Expert Care Guides Adolescents to Be Their Best Selves

Anisha Abraham, M.D., M.P.H. is chief of the Division of Adolescent and Young Adult Medicine at Children’s National Hospital. Her work spans specialty and primary care for kids and young adults ages 12 through 21. During the last 25 years, Dr. Abraham held a variety of clinical, teaching, public health and leadership roles in Washington, D.C., and internationally. She serves as an associate professor in the Department of Pediatrics at The George Washington University and has two teenage sons.


Why did you decide to work with adolescents?


Dr. Abraham: My dad was a psychiatric social worker for adolescents for 50 years. We grew up with young people all around us. A lot of his work with teenagers fueled my own interest.


Adolescence is this beautiful time of identity formation -- physically, sexually and culturally. I grew up as an Indian American, the first to graduate from my high school in Delaware and at times struggled to know where I fit in culturally. This experience inspired me to help ensure adolescents thrive.  


What is the long-term impact of improving adolescent health care?


Dr. Abraham: When you connect with adolescents and get them to open up, you can make an incredible difference in their lives. That’s why I want to make sure we support them beyond the medical issue that brought them to seek care.


Helping a young person has generational impact. In fact, 80% of what we know causes chronic illness or death in adulthood, such as substance abuse, depression or obesity, have roots in teen years. Adolescence is a really important time to for us to invest in well-being. We want to make sure that kids and teenagers do well. As they become adults who have children, they can have healthier families.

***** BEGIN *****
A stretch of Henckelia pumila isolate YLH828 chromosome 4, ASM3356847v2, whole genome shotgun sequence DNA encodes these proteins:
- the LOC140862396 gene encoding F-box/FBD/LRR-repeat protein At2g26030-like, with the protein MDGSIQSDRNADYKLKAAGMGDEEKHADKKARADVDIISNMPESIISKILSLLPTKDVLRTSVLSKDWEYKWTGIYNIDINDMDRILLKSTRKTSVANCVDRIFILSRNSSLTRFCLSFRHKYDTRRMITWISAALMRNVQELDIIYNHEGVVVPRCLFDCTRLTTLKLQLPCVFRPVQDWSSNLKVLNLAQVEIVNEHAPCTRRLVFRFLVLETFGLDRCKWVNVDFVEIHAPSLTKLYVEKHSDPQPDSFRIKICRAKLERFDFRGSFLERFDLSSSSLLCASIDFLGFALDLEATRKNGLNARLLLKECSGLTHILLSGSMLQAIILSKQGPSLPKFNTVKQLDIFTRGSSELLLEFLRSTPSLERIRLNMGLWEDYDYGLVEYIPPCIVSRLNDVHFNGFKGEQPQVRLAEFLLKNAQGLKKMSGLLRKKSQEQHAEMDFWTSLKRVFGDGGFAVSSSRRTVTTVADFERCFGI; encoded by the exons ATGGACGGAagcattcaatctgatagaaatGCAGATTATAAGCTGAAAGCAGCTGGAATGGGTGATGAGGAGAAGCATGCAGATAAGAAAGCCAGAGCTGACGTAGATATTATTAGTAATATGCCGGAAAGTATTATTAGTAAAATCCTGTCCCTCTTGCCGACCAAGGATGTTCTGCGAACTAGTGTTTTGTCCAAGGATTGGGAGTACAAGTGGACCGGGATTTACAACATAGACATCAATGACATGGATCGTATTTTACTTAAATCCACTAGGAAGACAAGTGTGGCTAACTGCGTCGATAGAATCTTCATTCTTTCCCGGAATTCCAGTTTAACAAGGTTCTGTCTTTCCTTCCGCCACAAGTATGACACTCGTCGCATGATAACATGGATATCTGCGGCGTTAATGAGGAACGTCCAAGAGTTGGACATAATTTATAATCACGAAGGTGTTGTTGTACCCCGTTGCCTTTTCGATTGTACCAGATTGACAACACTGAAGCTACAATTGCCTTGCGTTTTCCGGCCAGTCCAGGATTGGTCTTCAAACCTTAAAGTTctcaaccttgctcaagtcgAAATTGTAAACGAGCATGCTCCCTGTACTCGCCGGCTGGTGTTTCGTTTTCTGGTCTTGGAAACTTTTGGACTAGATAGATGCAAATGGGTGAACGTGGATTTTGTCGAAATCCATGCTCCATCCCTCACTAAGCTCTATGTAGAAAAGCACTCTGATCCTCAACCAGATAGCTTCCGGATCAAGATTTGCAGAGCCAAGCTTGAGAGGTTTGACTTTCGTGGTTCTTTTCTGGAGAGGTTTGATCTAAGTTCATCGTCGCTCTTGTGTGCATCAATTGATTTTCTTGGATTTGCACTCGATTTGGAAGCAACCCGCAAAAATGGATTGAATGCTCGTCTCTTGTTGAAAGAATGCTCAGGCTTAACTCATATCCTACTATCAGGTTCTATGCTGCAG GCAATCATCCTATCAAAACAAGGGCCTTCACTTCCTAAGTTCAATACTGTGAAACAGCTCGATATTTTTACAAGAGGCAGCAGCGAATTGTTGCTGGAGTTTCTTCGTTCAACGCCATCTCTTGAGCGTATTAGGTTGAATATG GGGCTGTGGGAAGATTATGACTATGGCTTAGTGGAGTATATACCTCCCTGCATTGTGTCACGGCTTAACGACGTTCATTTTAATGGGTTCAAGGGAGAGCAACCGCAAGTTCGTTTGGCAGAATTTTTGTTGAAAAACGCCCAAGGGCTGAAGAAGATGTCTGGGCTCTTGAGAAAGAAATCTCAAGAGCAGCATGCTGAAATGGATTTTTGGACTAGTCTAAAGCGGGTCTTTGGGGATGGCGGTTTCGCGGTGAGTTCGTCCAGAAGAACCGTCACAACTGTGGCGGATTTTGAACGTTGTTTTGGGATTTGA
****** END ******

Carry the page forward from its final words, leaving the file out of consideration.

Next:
How do your patients inspire you?


Dr. Abraham: Adolescence is a fundamentally joyful and exciting period. Teens are at the peak of learning from new experiences. I’m always learning about the things my patients are passionate about and how they want to create change in the world.


For example, patients often tell me about their plans to become an astronaut or president and so many other inspiring things. They have all these dreams and then also face heavy challenges and difficult experiences, such as a trauma or anxiety that drives an eating disorder. Children’s National is the place where people can get all the resources and support to achieve their full potential. 


How can philanthropy help?


Dr. Abraham: Philanthropic support is critical to help us keep doing and advancing our work. We provide a great deal of complex multidisciplinary care, but the strains of the pandemic drastically increased the calls for help from teens and families in our community. Philanthropy can help build our team to treat our young patients when they need us most and advance research to improve the health of future generations. 


Finally, I will add that we have a fellowship program, which I completed early in my career. I came back to Children’s National because I believe strongly in our purpose and vision. Supporting the future generation of adolescent care providers ensures they learn what it really means to connect, provide confidential care and screen for high-risk issues.



Contact Senior Director of Development Marian Brodsky at [email protected] to learn more about supporting the Division of Adolescent Young Adult Medicine and Dr. Abraham’s work. 

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